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Published: August 12th 2019
Today we travel a couple of hundred kilometres west to the city of Salamanca. It seems that Spaniards aren’t into mornings, especially on Sundays; the breakfast room at the hotel still hasn’t opened when our taxi arrives at 8.30am.
We walk into the station to a deafening noise which sounds like several forest loads of birds all screeching at once. The man who checks us in tells us that the fire alarm here has been going for more than two hours now and it’s driving everyone crazy. We can’t see any flames or smoke, which is probably just as well, as I’m sure there wouldn’t be too much left of the station by now if there really was a fire. If anyone ever forgets to turn the iron off at home I think we need to remember not to call the Segovia Fire Brigade.
The receptionist at our hotel in Salamanca sounds distinctly grumpy, and reinforces our view that Spaniards and Sunday mornings don’t seem to be a particularly good mix. She barks at us that our room isn’t ready, before seeming to remember that maybe it might have been a good idea if she’d first asked us our
names and whether we had a reservation. A minute or so later our room has magically become ready, and “her grumpiness” then even manages a half smile. I think her first coffee for the day might be just starting to kick in.
We go out for a random wander. I think Issy prefers random wanders to my rigid itineraries. First stop is the stunning Plaza Mayor which is just around the corner from the hotel. I don’t think I’d ever heard of Salamanca until I saw the film “Vantage Point”, much of which was set right here in Plaza Mayor. The movie was all about Dennis Quaid, Forest Whitaker and Sigourney Weaver trying to catch bad guys intent on assassinating the US President, played by William Hurt, who was here in Salamanca for a summit on the War on Terror. The Plaza looked fantastic in the movie and was one of the main reasons we decided to come here. It’s just as well it looks stunning in real life, because I now find that the movie wasn’t actually filmed here at all; the producers wanted to film it here, but the local council wasn’t at all keen on the
idea of having its beloved plaza shut down for three months, so they had to move the shooting to Mexico. We read that construction of the Plaza was completed in 1755 and for its first hundred years it was used for bullfighting.
We wander past a lot of stunning buildings including the Monasterio de San Esteban and the Salamanca Cathedral, which we will come back and visit later; well I’ll come back and visit them. I doubt I’ll get Issy into the Cathedral. Our wander takes us across the very wide Tormes River via the old Roman bridge. Fifteen of the bridge‘s twenty six arches are apparently remnants of the original Roman structure which is believed to have been built during the first century AD.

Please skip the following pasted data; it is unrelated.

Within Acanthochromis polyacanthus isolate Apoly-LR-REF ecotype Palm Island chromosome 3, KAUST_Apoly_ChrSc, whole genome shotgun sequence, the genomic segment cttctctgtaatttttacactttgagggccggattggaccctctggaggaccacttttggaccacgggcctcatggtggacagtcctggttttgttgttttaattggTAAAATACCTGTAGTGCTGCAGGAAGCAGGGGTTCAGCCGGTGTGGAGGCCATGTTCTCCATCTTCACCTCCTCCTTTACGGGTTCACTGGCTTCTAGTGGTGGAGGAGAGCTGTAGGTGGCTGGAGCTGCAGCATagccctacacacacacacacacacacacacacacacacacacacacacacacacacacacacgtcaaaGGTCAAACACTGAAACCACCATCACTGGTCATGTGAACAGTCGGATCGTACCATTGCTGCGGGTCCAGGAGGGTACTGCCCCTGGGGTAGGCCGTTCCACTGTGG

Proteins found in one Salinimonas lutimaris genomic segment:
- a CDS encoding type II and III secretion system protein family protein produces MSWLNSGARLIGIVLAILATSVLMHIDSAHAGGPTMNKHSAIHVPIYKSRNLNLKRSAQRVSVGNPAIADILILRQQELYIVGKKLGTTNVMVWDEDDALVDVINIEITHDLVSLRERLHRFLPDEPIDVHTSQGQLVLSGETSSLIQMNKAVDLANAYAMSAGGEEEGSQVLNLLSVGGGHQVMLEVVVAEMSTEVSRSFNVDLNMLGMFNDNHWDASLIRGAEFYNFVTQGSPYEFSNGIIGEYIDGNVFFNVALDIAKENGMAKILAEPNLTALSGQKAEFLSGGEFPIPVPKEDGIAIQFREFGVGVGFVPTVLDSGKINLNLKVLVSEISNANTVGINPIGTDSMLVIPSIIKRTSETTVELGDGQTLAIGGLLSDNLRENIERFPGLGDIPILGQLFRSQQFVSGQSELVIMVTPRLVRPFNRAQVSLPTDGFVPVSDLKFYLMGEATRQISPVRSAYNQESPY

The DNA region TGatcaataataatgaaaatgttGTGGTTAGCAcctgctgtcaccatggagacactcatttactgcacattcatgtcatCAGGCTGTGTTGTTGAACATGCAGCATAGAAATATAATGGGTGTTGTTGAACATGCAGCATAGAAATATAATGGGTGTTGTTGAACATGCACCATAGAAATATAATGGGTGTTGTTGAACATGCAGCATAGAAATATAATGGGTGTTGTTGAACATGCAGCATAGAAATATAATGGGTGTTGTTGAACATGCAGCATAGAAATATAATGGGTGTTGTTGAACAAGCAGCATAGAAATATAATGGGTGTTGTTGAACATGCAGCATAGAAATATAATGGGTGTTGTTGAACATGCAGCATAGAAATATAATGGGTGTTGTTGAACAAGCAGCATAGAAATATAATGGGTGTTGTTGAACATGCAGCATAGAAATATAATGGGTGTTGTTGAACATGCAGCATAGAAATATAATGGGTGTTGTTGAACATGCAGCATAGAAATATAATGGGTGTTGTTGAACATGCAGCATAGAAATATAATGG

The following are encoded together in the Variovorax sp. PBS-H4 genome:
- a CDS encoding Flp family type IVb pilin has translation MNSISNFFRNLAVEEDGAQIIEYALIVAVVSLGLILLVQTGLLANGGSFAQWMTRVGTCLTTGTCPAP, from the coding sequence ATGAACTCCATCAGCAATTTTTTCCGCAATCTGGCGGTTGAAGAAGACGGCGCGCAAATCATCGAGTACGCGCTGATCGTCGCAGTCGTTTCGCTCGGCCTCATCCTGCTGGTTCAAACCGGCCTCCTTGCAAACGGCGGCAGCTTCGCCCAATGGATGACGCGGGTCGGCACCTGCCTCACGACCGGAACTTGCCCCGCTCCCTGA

We wander back up into the university precinct of the old town. The Salamanca University was founded in 1164 and is believed to be the fourth oldest (or third oldest depending on which website you believe) existing continuously operating university in the world after the University of Al-Karaouine in Fes in Morocco, the University of Bologna and Oxford University. Christopher Columbus lectured here on his discoveries, and Miguel de Cervantes, the author of
Don Quixote, was a student here. The university buildings all seem to be ancient architectural masterpieces, and are a bit of a contrast to the Civil Engineering building at my alma mater, the University of Melbourne, which is a square 1960’s concrete monstrosity with zero architectural merit. We go into the public library which is housed in a 16th century gothic palace known as the Casa de las Conchas, due to its facade being covered in shells. We then move across the street to the Universidad Pontificia de Salamanca, which is a private Catholic University founded in 1218, and climb the Tower Clerecia above its 17th century baroque church. The views over the whole city and surrounding countryside are excellent from up here.
We dine again in Plaza Mayor. It’s a bit on the cool side and some of the restaurants are handing out brightly coloured blankets to their customers. Each restaurant seems to have its own blanket colour. We’re not sure whether this is for publicity, or to make it more difficult for patrons to run off with them after they’ve finished eating. The Plaza is a hive of activity and there is what we assume to be
a traditional band/choir playing to a stand-up audience in one corner. The band members are all wearing traditional dress and they stand in a circle facing each other as they play. Issy says she thinks they’re playing “Good Old Collingwood Forever”, but I‘m not hearing it, and anyway I would have hoped the Salamancans would have had a bit more class than that. For the uninitiated “Good Old Collingwood Forever” is the theme song of a despised (well by me anyway) football team back home, whose supporters are generally characterised (well by me anyway) by low intelligence and missing teeth.
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